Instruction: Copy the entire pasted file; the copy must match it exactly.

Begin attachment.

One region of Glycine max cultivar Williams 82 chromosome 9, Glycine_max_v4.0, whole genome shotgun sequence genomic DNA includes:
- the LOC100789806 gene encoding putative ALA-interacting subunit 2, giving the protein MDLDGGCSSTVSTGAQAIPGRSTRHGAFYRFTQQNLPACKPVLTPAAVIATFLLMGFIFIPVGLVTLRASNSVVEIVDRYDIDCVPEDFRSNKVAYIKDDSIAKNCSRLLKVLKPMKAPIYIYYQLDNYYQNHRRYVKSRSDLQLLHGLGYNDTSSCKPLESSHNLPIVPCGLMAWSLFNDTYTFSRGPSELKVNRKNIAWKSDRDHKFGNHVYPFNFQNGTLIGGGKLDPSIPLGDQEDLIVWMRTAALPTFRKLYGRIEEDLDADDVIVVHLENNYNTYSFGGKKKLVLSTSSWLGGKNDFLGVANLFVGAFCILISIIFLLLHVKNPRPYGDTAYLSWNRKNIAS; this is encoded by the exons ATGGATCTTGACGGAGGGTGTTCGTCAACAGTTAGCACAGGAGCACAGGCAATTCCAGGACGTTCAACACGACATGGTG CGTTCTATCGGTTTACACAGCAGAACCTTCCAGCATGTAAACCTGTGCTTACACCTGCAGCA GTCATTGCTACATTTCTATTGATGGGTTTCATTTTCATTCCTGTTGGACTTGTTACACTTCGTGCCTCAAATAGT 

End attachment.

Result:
One region of Glycine max cultivar Williams 82 chromosome 9, Glycine_max_v4.0, whole genome shotgun sequence genomic DNA includes:
- the LOC100789806 gene encoding putative ALA-interacting subunit 2, giving the protein MDLDGGCSSTVSTGAQAIPGRSTRHGAFYRFTQQNLPACKPVLTPAAVIATFLLMGFIFIPVGLVTLRASNSVVEIVDRYDIDCVPEDFRSNKVAYIKDDSIAKNCSRLLKVLKPMKAPIYIYYQLDNYYQNHRRYVKSRSDLQLLHGLGYNDTSSCKPLESSHNLPIVPCGLMAWSLFNDTYTFSRGPSELKVNRKNIAWKSDRDHKFGNHVYPFNFQNGTLIGGGKLDPSIPLGDQEDLIVWMRTAALPTFRKLYGRIEEDLDADDVIVVHLENNYNTYSFGGKKKLVLSTSSWLGGKNDFLGVANLFVGAFCILISIIFLLLHVKNPRPYGDTAYLSWNRKNIAS; this is encoded by the exons ATGGATCTTGACGGAGGGTGTTCGTCAACAGTTAGCACAGGAGCACAGGCAATTCCAGGACGTTCAACACGACATGGTG CGTTCTATCGGTTTACACAGCAGAACCTTCCAGCATGTAAACCTGTGCTTACACCTGCAGCA GTCATTGCTACATTTCTATTGATGGGTTTCATTTTCATTCCTGTTGGACTTGTTACACTTCGTGCCTCAAATAGT 